At the peak of the second Corona wave in Germany in 2021, there was a close correlation between the number of people falling ill in nursing homes and the vaccination rate in the corresponding federal states, according to a survey by Barmer Krankenkasse. This is according to the health insurer's Nursing Report 2022.
According to the report, there were also major regional differences in the number of people falling ill in nursing homes: for example, in December 2021, the lowest proportion of residents in nursing homes in Bremen fell ill, at 0.57 percent, while in Saxony this proportion was 10.3 percent; this was the highest value in Germany, Barmer reports. Schleswig-Holstein was in second place with 1.27 percent, and Thuringia was in second-to-last place with 9.73 percent. Nationwide, the figure was 4.26 percent. In the overall population, the proportion of people with the disease at that time was 2.64 percent.
"Countries with lower acceptance of Corona measures also had higher Covid percentages in the population," the report's authors write. Saxony and Thuringia have particularly low vaccination rates to date; currently, 50.5 and 54 percent of the population there, respectively, are basic immunized with a booster. In Bremen and Schleswig-Holstein, the rates are 67.2 and 70.7 percent, respectively. In Bavaria, which ranked third in the number of people with the disease in nursing homes in December 2021 at 6.25 percent, the triple vaccination rate is currently 59.4 percent.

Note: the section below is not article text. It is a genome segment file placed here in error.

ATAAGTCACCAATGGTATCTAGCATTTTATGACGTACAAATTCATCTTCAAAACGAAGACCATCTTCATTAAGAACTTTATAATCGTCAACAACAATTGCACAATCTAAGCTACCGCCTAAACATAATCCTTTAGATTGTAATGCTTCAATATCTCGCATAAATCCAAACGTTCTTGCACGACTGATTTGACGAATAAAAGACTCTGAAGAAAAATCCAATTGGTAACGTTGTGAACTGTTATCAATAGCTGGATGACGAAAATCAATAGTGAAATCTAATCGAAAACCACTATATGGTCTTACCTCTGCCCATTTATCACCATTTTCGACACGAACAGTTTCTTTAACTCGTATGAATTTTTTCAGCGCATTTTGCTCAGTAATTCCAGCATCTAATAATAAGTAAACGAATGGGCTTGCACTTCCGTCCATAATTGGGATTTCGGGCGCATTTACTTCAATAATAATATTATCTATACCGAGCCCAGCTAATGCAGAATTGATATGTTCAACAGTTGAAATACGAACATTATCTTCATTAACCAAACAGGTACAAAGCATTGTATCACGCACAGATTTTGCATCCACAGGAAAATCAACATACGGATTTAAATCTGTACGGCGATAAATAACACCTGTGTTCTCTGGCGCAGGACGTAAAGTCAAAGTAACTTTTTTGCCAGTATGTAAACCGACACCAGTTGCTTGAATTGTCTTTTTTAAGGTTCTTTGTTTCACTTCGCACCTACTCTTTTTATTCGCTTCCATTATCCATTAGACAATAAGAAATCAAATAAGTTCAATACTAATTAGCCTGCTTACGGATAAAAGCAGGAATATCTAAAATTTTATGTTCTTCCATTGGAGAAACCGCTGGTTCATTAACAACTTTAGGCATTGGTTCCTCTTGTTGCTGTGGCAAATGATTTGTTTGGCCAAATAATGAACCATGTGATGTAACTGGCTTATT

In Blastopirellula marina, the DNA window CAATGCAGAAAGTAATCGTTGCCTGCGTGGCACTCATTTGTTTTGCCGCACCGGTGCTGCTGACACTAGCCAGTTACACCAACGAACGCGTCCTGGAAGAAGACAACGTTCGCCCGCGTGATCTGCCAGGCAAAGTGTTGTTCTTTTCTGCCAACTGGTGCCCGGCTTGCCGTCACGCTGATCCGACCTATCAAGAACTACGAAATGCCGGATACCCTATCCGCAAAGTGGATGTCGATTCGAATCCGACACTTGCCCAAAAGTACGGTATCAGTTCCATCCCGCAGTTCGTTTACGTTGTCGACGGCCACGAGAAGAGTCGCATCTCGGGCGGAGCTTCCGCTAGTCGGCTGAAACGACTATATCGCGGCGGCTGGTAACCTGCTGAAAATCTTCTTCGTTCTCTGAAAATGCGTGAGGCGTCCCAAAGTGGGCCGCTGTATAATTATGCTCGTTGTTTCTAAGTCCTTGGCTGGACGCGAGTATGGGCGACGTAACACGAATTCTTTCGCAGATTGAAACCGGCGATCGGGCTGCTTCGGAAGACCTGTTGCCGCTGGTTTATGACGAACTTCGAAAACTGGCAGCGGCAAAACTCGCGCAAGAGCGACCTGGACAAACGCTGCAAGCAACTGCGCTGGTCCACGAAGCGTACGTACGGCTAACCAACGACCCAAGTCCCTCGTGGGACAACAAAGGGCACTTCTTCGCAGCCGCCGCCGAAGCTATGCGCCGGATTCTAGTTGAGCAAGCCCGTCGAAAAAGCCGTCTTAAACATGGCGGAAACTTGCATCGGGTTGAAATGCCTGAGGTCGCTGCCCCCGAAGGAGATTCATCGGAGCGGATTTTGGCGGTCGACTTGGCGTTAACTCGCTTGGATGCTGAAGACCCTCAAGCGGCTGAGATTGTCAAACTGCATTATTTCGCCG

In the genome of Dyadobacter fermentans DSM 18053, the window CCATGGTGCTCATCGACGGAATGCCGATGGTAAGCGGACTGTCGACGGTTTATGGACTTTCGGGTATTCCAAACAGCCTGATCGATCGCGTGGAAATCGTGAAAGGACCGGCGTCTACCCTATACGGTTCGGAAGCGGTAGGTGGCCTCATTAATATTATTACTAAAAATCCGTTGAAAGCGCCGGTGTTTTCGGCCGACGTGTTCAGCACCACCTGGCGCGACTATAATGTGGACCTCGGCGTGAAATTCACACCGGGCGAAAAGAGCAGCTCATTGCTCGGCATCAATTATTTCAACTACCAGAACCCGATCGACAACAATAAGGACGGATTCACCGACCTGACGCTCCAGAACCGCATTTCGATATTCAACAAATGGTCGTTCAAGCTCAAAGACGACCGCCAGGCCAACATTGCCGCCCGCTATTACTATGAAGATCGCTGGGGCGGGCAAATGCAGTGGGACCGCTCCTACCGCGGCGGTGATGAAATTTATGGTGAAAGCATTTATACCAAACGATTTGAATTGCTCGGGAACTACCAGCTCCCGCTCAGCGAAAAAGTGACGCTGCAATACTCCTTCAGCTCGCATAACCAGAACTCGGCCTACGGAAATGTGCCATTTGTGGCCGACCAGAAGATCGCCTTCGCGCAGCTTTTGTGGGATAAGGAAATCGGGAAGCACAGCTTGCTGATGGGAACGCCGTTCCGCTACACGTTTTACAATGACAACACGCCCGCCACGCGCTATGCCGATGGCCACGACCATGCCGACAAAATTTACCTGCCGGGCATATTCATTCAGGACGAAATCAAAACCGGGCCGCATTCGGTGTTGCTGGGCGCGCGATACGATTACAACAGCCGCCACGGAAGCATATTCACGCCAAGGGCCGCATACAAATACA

According to the Barmer report, almost one in two Corona deaths in Germany had previously lived in a nursing home. Based on 2020 and 2021, the total cumulative proportion of those who died with Covid-19 in nursing homes is 45 percent, according to the report. "For the first and second waves, it appears that the largest proportion of decedents in each case came from the nursing home. In April 2020, 2415 of the 3970 recorded Covid-19 deaths (61 percent) were from nursing homes. In December 2020, 11,941 of 21,677 (55 percent) decedents were from nursing homes. In the third and fourth waves, the proportion fell well below 50 percent," Barmer's nursing report states. Despite a similar number of care recipients in outpatient care, the number of decedents there with Covid-19 was lower, the report adds.
The pandemic also left its mark on nursing home staff. During the pandemic, the proportion of people falling ill among nursing home staff was six times higher and among staff in outpatient care services twice as high as in the normal population. Employees in nursing facilities thus had a significantly increased risk of infection, the nursing report states. According to the report, 69.5 percent of employees now said they were often or always physically exhausted; before the pandemic, the figure was 43.2 percent. 81.2 percent of the more than 1,000 nurses surveyed said job demands had increased during the pandemic. In addition, 43.2 percent of respondents had thought about leaving their profession, the report said. Before the pandemic, that figure was 19.8 percent, it said.
The analysis is based on data from the approximately nine million people insured by Barmer Krankenkasse in Germany. The number of insured persons was extrapolated to the total population as of December of the respective year.
Photo by Stephen Andrews